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BUFFETT INSTITUTE/GALLUP SURVEY ON EARLY CHILDHOOD CARE AND EDUCATION

15%

3%

8%

On a 5-point scale, where 1 means very dissatisfied and 5 means very satisfied, please rate your level of satisfaction with the following item:

31%

The quality of early childhood care and education programs in the city or area where you live

Only 1% of Nebraskans say all children from birth to age 5 in Nebraska receive high-quality early care and education.

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43%


BUFFETT INSTITUTE/GALLUP SURVEY ON EARLY CHILDHOOD CARE AND EDUCATION

Based on what you have seen or heard, about how many children birth to age 5 in Nebraska receive high-quality early childhood care and education?

Don’t know

All Nebraska residents

19%

Urban

20%

Large town

None at all

Not many

1% 11%

19% 0

Most

49%

1% 11%

23%

46%

20

40

24% 60

1%

16% 1%

47%

0% 10%

All

20%

51%

15% 1% 13%

Small town/Rural

Some

80

1%

1% 100

Only 21% of Nebraskans believe all or most children in Nebraska receive high-quality early care and education. This percentage decreases among urban residents (17%), but is higher among residents in large towns (24%) and rural areas (25%).

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BUFFETT INSTITUTE/GALLUP SURVEY ON EARLY CHILDHOOD CARE AND EDUCATION

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BUFFETT INSTITUTE/GALLUP SURVEY ON EARLY CHILDHOOD CARE AND EDUCATION

Nebraskans want a greater investment in quality early care and education. A majority of Nebraskans (69%) identify early care and education as a very important investment for the state. This compares with 77% who say it is very important for the state to invest in public K-12 education and 59% who view career or technical training in Nebraska’s high schools as very important.

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BUFFETT INSTITUTE/GALLUP SURVEY ON EARLY CHILDHOOD CARE AND EDUCATION

On a scale of 1 to 5, where 1 is not at all important and 5 is very important, how important is it for the state of Nebraska to invest in each of the following?

Early childhood care and education Public K-12 education Career or technical training in Nebraska’s high schools Community colleges Four-year colleges and universities 0

20

40

60

80

Two-thirds of Nebraska residents strongly agree or agree that the state should make early care and education a higher priority than it is today.

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100


BUFFETT INSTITUTE/GALLUP SURVEY ON EARLY CHILDHOOD CARE AND EDUCATION

On a 5-point scale, where 1 means strongly disagree and 5 means strongly agree, please rate your level of agreement with the following item: Nebraska should make early childhood care and education a higher priority than it currently is today.

All Nebraska residents Urban Large Town Small town/Rural Whites 0%

Blacks Hispanics 0

20

40

60

80

100

Small-town/rural residents (34%) are less likely than urban residents (41%) to strongly agree that early care and education should be a higher priority. Blacks and Hispanics are significantly more likely than whites to strongly agree with this statement.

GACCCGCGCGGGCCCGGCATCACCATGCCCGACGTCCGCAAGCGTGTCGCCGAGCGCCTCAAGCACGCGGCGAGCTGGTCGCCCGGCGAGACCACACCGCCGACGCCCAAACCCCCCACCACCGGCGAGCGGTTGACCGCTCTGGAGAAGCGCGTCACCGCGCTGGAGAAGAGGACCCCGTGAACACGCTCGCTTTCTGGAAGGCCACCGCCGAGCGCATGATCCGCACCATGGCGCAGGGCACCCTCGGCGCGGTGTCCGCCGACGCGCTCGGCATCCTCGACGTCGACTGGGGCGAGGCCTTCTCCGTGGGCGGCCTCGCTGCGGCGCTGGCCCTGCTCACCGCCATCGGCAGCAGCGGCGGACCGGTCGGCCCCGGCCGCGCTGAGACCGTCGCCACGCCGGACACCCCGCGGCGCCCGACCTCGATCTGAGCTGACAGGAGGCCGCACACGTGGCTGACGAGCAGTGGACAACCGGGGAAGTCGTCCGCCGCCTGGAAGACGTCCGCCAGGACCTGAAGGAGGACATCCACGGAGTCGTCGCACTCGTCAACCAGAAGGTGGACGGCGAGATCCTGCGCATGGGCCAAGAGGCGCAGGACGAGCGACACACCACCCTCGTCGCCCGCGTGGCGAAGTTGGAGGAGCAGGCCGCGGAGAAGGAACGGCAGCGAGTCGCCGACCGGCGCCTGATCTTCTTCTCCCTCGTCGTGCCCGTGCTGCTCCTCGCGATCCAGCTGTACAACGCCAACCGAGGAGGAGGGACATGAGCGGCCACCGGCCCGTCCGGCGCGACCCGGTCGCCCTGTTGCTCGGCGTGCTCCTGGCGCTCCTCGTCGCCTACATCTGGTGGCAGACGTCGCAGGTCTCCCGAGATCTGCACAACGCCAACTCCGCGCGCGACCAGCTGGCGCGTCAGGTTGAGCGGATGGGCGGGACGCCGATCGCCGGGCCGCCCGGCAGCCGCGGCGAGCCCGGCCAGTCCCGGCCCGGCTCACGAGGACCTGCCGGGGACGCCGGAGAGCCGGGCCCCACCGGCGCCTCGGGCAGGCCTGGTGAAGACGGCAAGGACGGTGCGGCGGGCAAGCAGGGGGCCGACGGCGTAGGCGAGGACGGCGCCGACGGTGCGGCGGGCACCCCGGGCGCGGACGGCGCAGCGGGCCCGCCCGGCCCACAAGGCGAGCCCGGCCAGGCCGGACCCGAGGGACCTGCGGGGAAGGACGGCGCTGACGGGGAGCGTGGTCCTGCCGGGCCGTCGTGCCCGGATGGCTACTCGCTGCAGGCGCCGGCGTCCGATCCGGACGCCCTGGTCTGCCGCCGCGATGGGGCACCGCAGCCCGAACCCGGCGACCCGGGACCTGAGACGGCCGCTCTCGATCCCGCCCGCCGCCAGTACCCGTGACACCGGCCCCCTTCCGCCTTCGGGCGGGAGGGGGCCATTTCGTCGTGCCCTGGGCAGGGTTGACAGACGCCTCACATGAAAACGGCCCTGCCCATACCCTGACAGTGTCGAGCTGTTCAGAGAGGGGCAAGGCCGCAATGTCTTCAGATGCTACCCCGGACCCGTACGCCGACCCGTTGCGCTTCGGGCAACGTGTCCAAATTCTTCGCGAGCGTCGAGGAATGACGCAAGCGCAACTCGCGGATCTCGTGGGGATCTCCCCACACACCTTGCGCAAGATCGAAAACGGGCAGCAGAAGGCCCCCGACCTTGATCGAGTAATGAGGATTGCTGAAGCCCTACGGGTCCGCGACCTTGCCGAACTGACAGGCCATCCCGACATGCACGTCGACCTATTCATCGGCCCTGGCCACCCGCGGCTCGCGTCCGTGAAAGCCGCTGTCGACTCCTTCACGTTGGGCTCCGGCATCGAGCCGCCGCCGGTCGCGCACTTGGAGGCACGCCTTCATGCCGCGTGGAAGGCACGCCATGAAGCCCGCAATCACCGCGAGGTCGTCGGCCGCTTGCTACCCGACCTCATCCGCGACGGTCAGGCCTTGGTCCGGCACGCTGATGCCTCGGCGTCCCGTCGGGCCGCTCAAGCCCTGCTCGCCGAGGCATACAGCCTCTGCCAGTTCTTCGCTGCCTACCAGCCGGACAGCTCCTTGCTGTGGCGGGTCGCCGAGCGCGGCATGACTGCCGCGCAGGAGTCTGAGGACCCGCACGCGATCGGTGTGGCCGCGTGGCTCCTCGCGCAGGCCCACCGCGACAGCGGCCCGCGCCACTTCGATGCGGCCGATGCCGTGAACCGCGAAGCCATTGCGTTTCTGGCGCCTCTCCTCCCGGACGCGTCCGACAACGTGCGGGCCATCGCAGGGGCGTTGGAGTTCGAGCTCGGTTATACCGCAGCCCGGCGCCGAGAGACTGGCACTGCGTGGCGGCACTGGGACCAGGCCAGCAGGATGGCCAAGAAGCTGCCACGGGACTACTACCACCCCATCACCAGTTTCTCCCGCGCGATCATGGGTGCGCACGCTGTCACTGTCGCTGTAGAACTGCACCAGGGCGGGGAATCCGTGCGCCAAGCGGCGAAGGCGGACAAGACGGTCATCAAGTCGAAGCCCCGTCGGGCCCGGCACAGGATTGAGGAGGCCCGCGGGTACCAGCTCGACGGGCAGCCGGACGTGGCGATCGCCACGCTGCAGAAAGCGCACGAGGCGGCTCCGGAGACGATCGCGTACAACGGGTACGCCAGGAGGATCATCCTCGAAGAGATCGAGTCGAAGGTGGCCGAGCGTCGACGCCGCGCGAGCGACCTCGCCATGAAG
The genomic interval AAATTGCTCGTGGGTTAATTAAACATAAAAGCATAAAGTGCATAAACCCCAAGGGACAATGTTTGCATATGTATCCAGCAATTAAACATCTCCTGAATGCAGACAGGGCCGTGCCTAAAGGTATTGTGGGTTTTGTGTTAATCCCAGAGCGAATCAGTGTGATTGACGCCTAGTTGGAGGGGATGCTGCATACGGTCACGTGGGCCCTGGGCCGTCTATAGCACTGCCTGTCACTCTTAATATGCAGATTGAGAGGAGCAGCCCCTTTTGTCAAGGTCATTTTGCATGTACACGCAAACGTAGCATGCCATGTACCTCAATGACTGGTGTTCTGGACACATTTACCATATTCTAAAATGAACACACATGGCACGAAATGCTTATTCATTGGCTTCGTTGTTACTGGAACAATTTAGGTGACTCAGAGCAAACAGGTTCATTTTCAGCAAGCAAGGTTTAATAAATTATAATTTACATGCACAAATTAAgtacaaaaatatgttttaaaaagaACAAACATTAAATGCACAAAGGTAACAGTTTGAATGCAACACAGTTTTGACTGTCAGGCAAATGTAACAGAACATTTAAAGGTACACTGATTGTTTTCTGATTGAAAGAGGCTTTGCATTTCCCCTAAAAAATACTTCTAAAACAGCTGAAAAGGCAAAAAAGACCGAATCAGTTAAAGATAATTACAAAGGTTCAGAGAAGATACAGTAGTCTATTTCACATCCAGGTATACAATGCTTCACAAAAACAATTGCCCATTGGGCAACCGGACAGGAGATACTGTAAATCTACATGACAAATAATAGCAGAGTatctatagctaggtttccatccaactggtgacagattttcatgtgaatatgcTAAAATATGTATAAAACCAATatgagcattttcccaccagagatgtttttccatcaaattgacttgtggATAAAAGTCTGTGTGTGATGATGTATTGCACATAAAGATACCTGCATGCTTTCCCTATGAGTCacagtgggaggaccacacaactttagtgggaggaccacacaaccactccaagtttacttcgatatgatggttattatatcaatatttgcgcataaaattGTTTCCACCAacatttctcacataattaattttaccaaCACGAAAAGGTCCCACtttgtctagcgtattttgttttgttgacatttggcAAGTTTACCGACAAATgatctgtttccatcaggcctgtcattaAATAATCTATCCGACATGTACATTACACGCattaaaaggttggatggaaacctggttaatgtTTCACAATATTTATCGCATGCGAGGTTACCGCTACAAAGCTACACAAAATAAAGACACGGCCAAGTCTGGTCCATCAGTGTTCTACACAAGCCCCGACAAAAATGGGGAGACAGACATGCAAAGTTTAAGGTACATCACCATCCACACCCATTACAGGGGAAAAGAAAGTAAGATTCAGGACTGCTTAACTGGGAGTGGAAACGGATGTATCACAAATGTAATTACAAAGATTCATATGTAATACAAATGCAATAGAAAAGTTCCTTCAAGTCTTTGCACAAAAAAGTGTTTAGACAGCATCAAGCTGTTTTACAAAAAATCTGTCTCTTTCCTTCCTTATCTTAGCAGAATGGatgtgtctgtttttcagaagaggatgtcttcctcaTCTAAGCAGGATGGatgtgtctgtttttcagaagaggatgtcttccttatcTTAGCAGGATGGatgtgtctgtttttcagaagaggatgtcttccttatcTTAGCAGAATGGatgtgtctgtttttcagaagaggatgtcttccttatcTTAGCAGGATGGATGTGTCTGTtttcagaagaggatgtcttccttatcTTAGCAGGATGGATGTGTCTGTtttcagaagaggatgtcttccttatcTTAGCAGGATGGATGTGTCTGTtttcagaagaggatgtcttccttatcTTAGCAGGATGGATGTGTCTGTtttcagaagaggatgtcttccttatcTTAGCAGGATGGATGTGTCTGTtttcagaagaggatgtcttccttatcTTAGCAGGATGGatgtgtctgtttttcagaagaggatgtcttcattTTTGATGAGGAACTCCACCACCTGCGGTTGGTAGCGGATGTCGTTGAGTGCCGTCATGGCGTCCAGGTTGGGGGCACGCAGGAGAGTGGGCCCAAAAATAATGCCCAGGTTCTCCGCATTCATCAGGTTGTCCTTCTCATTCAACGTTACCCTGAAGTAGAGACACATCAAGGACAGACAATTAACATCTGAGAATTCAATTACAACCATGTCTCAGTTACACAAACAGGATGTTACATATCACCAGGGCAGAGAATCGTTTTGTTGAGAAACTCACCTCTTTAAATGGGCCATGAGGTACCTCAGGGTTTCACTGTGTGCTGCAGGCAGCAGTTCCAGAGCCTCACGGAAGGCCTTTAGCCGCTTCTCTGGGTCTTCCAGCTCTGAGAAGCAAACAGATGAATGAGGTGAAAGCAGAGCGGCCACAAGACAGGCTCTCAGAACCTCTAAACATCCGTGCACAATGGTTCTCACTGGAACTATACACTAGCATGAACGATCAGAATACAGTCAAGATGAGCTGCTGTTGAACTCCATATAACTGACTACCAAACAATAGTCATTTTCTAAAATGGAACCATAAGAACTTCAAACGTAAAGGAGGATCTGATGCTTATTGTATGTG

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BUFFETT INSTITUTE/GALLUP SURVEY ON EARLY CHILDHOOD CARE AND EDUCATION

The majority of Nebraska residents (58%) believe the state is investing too little in early care and education programs. Very few (6%) say the state is investing too much.

In your opinion, is Nebraska investing too little, too much, or about the right amount on early childhood care and education programs?

Too much

All Nebraska residents

6%

2% 6%

Independents 0

Too little

36%

9%

Republicans Democrats

Right amount

58% 44%

46%

28%

70%

30%

64%

20

40

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60

80

100


BUFFETT INSTITUTE/GALLUP SURVEY ON EARLY CHILDHOOD CARE AND EDUCATION

Nebraskans support early care and education for children most in need. Nebraskans believe the state should do more to ensure that children from low-income families have a great start in life. Only about two in 10 residents (19%) strongly agree or agree that Nebraska is doing enough to help children from lowincome families get ready for success in life. More than twice as many Nebraskans strongly disagree or disagree with this statement.

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BUFFETT INSTITUTE/GALLUP SURVEY ON EARLY CHILDHOOD CARE AND EDUCATION

On a 5-point scale, where 1 means strongly disagree and 5 means strongly agree, please rate your level of agreement with the following items:

8% 11%

20%

The state of Nebraska is doing enough to help children from low-income families be ready for success in life.

36%

25%

12% 31%

20%

12%

The state of Nebraska should provide early childhood care and education for all children from low-income families who choose to use it.

25%

The majority of Nebraskans agree that the state should provide early care and education for all children from low-income families who choose to use it.

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BUFFETT INSTITUTE/GALLUP SURVEY ON EARLY CHILDHOOD CARE AND EDUCATION

On a 5-point scale, where 1 means strongly disagree and 5 means strongly agree, please rate your level of agreement with the following item: The state of Nebraska should provide early childhood care and education for all children from low-income families who choose to use it.

9%

25%

10%

36% Women

14%

Men 25%

20%

20%

14%

26%

Women (36%) are more likely than men (25%) to strongly agree that the state should provide early care and education for all children from low-income families who choose to use it.

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BUFFETT INSTITUTE/GALLUP SURVEY ON EARLY CHILDHOOD CARE AND EDUCATION